Here’s how it works:
Professional artists and printers use high-quality fade-resistant pigment based inks on the archival substrate, which is a special acid neutral photo paper that makes images last longer while maintaining their color.
Basically, when done right:
Giclee results in stunning art reproductions in fantastic detail, even from the closest distance.
Keep this in mind!
If you’re thinking of having your prints printed using the Giclee inkjet technique, your images need to be a minimum of 300 DPI (dots per inch, like we discussed).
This is an absolute must because of Giclee’s fine detail.
The other option is…
Offset printing is one of the most widely used and oldest styles of printing and has been around since the 1870’s.
When offset printing, an image is split into four “color channels” known as CMYK. This stands for Cyan, Magenta, Yellow, and Black.
(K is black because the other colors printing plates are actually aligned with what is called the black “Key plate” during the process)
Most mass-produced printed materials are still made today using offset printing.
Think of newspapers, books, magazines, and most posters.
What’s so good about offset printing?
Offset printing can work out cheaper than other styles of printing when dealing with large quantities.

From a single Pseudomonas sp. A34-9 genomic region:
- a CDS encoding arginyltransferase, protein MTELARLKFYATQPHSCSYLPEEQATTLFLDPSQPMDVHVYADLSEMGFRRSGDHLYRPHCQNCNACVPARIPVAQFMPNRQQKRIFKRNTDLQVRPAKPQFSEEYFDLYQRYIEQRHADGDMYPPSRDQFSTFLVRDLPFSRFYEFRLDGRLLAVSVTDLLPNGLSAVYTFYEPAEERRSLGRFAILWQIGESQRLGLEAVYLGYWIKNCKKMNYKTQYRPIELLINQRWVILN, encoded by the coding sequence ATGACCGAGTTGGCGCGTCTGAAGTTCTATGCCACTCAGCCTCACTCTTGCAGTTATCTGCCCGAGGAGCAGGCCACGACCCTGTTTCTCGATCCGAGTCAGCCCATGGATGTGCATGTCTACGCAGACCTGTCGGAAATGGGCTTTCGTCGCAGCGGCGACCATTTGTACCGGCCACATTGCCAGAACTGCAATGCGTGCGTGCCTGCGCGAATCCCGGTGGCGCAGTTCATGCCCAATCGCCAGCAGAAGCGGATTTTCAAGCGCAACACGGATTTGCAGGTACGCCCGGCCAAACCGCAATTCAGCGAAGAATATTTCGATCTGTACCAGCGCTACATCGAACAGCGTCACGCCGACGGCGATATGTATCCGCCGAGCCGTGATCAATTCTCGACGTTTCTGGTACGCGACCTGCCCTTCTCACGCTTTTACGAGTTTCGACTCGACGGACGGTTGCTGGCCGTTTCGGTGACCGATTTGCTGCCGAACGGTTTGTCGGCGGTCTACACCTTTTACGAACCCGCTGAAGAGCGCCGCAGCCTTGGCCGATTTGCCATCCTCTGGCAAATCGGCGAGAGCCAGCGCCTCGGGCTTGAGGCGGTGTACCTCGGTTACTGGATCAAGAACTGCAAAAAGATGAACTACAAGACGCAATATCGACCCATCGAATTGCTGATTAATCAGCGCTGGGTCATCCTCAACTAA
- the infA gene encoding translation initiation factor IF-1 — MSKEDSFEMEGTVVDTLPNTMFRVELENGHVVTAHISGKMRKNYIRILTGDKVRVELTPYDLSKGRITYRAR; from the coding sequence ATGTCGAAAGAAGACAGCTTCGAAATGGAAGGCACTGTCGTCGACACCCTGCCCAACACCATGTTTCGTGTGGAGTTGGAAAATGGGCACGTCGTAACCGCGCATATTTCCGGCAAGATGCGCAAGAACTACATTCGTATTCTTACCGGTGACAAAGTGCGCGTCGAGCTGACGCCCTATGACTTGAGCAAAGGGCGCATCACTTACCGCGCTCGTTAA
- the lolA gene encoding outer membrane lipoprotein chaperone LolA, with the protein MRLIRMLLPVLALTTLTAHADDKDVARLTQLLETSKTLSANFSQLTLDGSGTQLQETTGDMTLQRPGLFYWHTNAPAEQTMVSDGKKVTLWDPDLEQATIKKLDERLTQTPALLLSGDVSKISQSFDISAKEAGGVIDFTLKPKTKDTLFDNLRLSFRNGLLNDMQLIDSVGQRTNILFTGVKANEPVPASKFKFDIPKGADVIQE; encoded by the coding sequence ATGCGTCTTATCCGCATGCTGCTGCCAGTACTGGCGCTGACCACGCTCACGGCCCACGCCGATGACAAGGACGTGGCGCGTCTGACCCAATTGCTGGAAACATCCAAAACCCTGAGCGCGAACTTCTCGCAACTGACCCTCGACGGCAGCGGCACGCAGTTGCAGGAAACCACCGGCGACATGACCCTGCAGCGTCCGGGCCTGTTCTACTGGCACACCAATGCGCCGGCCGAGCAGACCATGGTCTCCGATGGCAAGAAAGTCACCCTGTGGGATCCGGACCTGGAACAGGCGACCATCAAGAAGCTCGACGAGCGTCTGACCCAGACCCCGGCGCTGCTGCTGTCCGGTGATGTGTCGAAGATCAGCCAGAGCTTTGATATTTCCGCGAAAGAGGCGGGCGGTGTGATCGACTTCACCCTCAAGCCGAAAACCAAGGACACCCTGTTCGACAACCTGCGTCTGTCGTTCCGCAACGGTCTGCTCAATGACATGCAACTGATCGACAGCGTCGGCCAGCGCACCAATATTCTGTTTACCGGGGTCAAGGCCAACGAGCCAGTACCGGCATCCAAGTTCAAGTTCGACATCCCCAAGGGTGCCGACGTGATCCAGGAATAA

Another advantage to offset printing is the quality:
Offset printing results in high-quality final images, which is exactly what we are looking for when reproducing fine art.
What are some disadvantages of offset printing?
A drawback to offset printing is the initial set-up cost.
Each new project requires color preparations and configuration.
This also means that Offset printing can take time, which can lead to frustrations. Especially, if you need something done urgently.
If you’re printing fine art…
It doesn’t mean you have to print on paper or canvas.
Take a look at what our founder shares about the range of materials FrameWorks Miami likes to use:
There are lots of creative mediums on which you can print fine art.
When you have a good professional printer…
…the options are (almost) endless.
Here’s an art world insider tip:
Start with the subject.
Think about what print medium will best connect with the image…
Emotionally, logically and aesthetically. Does it communicate the overall style you are looking to create?
As a general rule:
Reproductions of older artworks such as Van Gogh’s or Rembrandts tend to look more “authentic” on matte materials.
New, floral, or bright landscapes “pop” more on glossy mediums.
There are no set rules of what is wrong or right in fine art printing. Be creative!
Let’s look at some materials in more detail, starting with the obvious:
Paper is the most versatile and commonly found printing material.
There are many kinds of paper. Each with their own subset of characteristics, value and best uses.
Then a matte, non-glass paper is often more effective.